by Ryan Bousfield, creative director, Digital Annexe
Pushing the boundaries of user engagement, often relies on filleting human nature. It’s not pretty at first but the rigorous process of overcoming technical obstacles can lead to powerful results. In 2011, our long standing client Mercedes-Benz challenged us to transfer the printed C-Class Coupé product brochure onto the relatively new iPad. At the time tablets were an under explored avenue for car buyers and we did not simply want to produce a carbon copy of a static medium. In the absence of standard competitors, our small team set out on the mammoth task of creating a benchmark app. So far the results have been phenomenal, in the span of three years we’ve produced nine brochure apps, received several accolades and most importantly saw record breaking sales from Mercedes-Benz. Through this process we have learnt more than a handful of valuable lessons which we have distilled in to “5 Killer Tactics to Drive User Engagement”.
KES (Keep Everything Simple)
Perhaps the toughest challenge in driving user engagement is the fear of not having user engagement. In such instances, the kneejerk reaction for a design team is to top up an app with as many features as possible, in order to keep the attention of wandering eyes. There is a truism out there – simple
Use the Right Actions
The other tendency, when mapping user engagement is to exploit a tablet’s multi-touch capability for the sake of exploiting a tablet’s multi-touch capability. Though there is no inherent problem with this tactic we’ve come to realise learnt actions, such as touch and hold or the three fingers swipe work beautifully in utility apps but serve as a barrier in other circumstances.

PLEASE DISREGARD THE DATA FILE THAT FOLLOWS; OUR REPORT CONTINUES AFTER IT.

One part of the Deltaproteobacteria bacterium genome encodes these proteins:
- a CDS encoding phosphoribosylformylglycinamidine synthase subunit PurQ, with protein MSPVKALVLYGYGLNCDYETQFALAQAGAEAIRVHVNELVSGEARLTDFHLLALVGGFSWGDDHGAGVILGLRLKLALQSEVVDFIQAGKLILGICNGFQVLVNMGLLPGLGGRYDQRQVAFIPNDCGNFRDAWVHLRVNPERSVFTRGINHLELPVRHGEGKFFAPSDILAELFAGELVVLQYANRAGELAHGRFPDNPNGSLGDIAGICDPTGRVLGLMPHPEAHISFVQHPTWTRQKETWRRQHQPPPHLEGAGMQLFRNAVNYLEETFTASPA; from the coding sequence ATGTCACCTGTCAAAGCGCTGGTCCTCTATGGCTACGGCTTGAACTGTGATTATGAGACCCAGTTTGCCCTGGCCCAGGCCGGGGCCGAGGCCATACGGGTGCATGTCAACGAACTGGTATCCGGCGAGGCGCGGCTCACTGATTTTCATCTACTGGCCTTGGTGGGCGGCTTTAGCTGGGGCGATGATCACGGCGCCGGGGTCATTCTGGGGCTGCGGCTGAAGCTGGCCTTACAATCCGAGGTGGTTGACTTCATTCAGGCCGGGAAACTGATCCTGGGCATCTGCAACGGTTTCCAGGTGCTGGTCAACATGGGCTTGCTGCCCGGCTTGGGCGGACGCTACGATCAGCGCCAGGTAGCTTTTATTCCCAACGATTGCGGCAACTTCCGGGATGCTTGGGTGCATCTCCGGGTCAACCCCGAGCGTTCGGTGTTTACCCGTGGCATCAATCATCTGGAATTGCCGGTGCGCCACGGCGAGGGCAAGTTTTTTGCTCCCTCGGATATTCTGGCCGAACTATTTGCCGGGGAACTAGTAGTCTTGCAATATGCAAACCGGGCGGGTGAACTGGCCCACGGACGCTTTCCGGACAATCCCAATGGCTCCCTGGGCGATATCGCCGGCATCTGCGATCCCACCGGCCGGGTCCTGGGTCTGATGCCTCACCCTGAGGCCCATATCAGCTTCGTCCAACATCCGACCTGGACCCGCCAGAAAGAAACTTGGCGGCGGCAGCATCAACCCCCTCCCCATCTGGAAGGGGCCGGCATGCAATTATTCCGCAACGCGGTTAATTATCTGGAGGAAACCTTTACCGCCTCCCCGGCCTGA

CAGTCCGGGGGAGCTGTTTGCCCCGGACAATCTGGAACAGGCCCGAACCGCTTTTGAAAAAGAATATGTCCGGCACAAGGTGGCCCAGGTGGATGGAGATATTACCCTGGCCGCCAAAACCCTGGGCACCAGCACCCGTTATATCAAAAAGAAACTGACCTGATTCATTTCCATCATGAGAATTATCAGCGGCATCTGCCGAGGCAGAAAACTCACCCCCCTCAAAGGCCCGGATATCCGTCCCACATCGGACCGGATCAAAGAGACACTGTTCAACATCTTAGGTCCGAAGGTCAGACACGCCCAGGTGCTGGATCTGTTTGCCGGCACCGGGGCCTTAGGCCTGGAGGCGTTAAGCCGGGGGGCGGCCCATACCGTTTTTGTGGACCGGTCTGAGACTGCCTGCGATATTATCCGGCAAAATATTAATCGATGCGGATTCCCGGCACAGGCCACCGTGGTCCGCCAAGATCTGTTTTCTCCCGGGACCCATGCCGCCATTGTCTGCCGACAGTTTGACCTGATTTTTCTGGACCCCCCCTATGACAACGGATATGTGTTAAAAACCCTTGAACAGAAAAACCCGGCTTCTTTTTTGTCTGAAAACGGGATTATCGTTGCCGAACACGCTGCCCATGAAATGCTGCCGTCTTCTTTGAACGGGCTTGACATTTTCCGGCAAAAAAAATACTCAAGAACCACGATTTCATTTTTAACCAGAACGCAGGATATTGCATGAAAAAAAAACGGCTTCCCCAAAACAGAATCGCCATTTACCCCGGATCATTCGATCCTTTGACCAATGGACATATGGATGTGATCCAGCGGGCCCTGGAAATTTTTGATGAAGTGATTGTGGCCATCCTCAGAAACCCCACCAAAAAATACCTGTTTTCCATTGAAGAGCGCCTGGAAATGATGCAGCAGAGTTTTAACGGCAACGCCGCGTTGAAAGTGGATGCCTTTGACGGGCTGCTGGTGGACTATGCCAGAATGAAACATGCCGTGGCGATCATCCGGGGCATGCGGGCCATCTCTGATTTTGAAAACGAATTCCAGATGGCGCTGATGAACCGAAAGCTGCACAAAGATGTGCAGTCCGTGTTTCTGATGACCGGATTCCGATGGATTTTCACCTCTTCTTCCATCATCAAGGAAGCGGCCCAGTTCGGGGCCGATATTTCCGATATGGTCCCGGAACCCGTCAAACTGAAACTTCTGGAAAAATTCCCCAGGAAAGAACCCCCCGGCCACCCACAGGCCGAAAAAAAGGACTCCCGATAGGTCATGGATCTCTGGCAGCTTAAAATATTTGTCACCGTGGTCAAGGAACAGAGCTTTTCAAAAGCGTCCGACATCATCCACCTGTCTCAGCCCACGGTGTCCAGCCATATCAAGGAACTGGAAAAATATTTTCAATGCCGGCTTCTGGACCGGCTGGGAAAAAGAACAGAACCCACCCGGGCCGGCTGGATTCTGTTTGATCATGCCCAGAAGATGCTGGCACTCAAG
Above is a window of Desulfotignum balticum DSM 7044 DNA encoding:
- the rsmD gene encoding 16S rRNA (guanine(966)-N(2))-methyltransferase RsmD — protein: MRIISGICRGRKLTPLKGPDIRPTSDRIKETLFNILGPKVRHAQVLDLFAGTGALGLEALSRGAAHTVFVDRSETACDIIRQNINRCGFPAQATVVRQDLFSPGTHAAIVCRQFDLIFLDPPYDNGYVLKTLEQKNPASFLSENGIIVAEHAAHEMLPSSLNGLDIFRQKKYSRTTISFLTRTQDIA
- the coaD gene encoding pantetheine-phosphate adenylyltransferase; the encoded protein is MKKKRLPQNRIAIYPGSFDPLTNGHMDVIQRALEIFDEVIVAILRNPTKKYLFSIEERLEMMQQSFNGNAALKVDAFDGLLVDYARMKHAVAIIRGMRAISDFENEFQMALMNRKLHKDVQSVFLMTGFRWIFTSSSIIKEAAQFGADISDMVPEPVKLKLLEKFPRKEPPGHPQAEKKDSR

Blur the Lines Between Decision and Play
The best way to drive user engagement is to disguise the decision making process within an interaction, which is subtly embedded in the customer journey. Our users were presented with two vehicles disguised as one; the front of one model line and the rear of another. This tactic was effective because we live in an era of constant consideration. Why not accommodate this human tendency to veer off instead of sorting decisions as independent variables?
Over And Function
It might appear as common sense but every medium we adapt to makes us relive a predictable phase in aesthetics. Initially, there is an excitement to conceptualise elaborate visual treats for user engagement. But at a second glance, the wiser will have an epiphany to create a functionally useful experience as well. The answer of course is a balance of the two worlds.
Perhaps one of the most understated tactics for driving user engagement is to deploy culture. In an ideal world, predicting the psyche of users should be consistent; however, you’ll seldom see aesthetic preferences lack cultural influence. Diligently investigate what users are exposed to on daily basis. We encouraged users to take screenshots by mimicking a cultural trend towards Instagram-Style photos. The familiar visual cues alone, bridge the complex reactions which we spoke about earlier.
Now before we part ways, we have a few stats to back up our claims: over a quarter of C-Class iPad app users spend more than 30 minutes on the app, and the CLA-Class iPad brochure app was awarded Mobile of the Day by FWA. As with most innovators reading this post, we know you have some thoughts of your own. We’d love to hear about how you drive user engagement in the app world.
Ryan Bousfield is a creative director/designer "who knows enough about kerning and interaction design to be pretty good at digital" with Digital Annexe.